In my brief statement to the Board, I also told them of my meeting with two representatives of the Queensland Association of Teachers in Independent Schools (QATIS). During the course of that discussion I was asked what changes did I see in regard to the role of the new Board. Let me try to capture at least the main thrust of my improvisation at that point. I believe that the board must be concerned with change not because of any 'new-broom syndrome' but because the Board is focussed on those years of secondary education which are under pressure to change. These years now involve an increasing percentage of the age cohort and this means that schools must cater for a group of markedly differing abilities, motivation and aspirations than has been the case in earlier years. And this must be done in the context of a society which is rapidly changing, which is itself confused and uncertain. Of course, I hastened to point out to the Board that while change must be our concern, we must at least initially follow in the path that has been prepared for us by the former Board. And I think that I must emphasise this point. I expect the Board to be an initiator of changes in the educational provisions in the Senior or non-compulsory years but we must be sensitive to the frustrations experienced by teachers as they endeavour to cope with what many perceive to be constant educational change. However, while there has been and will continue to be change in education, I suspect that the frustration and 'burn-out' experienced by teachers may be a response to not only educational change but to the even greater changes occurring in society. I suspect that teachers are reflecting the social phenomena of normlessness, powerlessness and angst which appear to accompany social change, especially when the change is constant and rapid! The frustrations are deepened when teachers are called on to make professional changes for which their original teacher education may have provided a poor foundation, or for which they are ill-prepared because of the lack of well-developed in-service programs. And we also must realise that some will be incapable of adapting to change because of their own cognitive and behavioural rigidity.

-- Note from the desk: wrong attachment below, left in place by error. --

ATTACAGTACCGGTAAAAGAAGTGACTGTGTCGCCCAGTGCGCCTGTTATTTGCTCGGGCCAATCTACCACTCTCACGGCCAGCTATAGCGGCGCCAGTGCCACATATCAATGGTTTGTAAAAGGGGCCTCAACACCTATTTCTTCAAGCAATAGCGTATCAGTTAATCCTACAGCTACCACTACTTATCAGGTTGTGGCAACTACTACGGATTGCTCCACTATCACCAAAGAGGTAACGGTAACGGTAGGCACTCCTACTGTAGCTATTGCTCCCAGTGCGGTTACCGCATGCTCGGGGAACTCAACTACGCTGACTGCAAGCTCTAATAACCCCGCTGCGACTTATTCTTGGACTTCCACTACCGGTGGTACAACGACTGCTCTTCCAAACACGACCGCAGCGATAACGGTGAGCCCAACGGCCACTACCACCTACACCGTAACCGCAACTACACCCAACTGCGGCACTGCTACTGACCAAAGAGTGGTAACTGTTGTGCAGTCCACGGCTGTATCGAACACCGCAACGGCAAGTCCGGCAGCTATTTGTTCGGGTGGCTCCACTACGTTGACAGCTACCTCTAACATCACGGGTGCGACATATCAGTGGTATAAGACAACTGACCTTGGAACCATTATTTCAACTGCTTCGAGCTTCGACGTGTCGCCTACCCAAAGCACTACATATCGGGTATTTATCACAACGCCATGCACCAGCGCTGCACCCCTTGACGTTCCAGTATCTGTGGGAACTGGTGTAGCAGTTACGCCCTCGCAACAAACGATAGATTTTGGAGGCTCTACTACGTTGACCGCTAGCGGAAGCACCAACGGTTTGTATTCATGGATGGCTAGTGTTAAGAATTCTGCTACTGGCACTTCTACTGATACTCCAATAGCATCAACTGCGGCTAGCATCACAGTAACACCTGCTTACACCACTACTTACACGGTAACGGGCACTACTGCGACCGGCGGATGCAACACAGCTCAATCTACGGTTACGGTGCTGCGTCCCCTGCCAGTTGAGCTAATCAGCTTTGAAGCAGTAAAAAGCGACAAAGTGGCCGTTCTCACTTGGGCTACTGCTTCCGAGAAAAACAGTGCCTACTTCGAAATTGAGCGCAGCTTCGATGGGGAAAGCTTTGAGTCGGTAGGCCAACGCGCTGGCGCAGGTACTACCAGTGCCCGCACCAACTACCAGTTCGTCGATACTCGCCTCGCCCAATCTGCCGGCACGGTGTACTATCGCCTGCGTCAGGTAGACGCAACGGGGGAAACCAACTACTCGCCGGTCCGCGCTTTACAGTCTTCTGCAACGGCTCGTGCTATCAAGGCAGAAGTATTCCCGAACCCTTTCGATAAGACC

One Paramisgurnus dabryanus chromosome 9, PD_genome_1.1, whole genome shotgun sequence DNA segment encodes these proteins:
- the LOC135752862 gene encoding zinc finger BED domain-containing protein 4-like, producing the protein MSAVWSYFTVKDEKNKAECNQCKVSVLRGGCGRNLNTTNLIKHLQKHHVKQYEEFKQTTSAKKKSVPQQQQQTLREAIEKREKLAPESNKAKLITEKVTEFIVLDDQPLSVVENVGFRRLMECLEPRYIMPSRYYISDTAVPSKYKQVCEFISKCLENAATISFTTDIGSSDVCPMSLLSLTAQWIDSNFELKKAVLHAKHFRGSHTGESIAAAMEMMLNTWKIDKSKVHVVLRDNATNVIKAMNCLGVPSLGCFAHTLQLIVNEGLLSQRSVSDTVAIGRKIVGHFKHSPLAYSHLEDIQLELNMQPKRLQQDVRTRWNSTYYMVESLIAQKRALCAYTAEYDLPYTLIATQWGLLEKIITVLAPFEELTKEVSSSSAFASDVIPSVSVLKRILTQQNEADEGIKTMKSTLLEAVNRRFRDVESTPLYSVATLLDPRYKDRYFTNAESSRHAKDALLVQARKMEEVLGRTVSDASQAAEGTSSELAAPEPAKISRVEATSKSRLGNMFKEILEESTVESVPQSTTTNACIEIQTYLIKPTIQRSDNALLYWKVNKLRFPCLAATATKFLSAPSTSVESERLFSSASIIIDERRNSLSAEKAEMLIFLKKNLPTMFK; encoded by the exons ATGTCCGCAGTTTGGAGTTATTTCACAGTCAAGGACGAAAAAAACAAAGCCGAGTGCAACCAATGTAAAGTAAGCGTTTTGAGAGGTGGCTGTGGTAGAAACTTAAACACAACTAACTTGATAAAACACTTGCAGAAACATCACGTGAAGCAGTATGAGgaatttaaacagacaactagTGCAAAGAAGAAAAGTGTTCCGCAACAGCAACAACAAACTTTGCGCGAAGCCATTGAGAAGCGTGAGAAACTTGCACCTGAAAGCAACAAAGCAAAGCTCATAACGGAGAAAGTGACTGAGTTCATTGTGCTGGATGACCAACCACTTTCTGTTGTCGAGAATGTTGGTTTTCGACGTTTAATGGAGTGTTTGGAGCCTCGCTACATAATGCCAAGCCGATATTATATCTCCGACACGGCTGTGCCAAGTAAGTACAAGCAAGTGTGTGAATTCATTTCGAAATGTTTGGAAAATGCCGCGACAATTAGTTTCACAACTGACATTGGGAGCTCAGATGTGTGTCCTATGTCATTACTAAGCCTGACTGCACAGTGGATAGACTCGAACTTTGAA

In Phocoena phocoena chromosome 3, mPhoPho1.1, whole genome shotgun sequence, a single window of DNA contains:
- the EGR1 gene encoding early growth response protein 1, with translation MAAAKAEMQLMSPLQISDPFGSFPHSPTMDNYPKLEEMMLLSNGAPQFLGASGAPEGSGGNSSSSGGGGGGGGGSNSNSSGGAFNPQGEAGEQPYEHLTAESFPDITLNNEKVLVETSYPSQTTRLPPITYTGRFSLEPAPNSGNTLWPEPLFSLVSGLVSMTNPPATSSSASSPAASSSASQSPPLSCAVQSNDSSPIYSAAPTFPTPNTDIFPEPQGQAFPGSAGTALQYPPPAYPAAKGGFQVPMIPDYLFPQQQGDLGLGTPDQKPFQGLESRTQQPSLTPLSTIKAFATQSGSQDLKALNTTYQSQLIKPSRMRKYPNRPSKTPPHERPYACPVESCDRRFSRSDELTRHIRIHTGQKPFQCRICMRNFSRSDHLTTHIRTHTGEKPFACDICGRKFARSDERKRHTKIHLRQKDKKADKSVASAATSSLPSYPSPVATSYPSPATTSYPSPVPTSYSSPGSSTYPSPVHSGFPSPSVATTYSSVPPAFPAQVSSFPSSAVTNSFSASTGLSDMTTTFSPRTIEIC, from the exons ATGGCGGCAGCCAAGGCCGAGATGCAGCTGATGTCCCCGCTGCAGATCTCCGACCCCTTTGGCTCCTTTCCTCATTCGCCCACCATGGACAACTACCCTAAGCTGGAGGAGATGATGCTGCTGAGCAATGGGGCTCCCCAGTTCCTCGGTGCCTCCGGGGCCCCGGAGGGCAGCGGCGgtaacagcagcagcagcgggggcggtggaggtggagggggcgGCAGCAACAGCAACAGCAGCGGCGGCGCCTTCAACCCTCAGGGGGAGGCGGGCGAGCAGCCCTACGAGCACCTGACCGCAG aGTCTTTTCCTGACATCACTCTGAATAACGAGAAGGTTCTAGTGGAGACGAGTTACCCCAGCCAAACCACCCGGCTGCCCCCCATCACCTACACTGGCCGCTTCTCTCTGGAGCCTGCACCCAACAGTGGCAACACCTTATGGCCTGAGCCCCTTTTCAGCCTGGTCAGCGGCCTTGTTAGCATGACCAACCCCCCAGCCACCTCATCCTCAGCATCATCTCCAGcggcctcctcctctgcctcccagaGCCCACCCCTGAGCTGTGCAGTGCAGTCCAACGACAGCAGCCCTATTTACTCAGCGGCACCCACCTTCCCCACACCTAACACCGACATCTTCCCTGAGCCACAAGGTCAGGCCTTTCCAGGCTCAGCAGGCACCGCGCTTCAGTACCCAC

Of course by now your reading of the newspapers will have made you aware that the Minister is anxious to see the Board re-examine the difficult issue of TE Scores and tertiary entrance. The Minister has made this clear to me at a meeting the Director of the Board, Mr Pitman, and I had with him prior to that press release. The Minister indicated that his request to the Board is a result of continuing community concern and an increasing pressure from some members of the community for a return to the external examination system. In his discussions with us, the Minister indicated that he thought that while retaining the strengths of the present school-based assessment, a battery of tests might be introduced rather like the battery of tests known as TEEP (Tertiary Education Entrance Project) which was the forerunner of the present ASAT (Australian Scholastic Aptitude Test). I must stress that the Minister made it clear then and in his subsequent statements that he was not attempting to constrain the thinking of the Board but rather he was putting forward an alternative approach as an example of alternatives to the present system. Of course, the media have grabbed hold of part of what he has said and will now attempt to provoke community response for as long as the item is judged to be newsworthy! In some way I was responsible for the recent dramatic headline indicating that the present TE Score would be replaced by 1992. What actually happened was that a reporter asked me how soon would the Board come up with any changes to the present TE Score. I replied that there was some degree of urgency because after any decision was made to make changes to the present system, there would be a two year time lag before that change was fully implemented simply because we can't change rules for students who are already in the Senior years. Well, you can see that she did her sums and came up with 1992!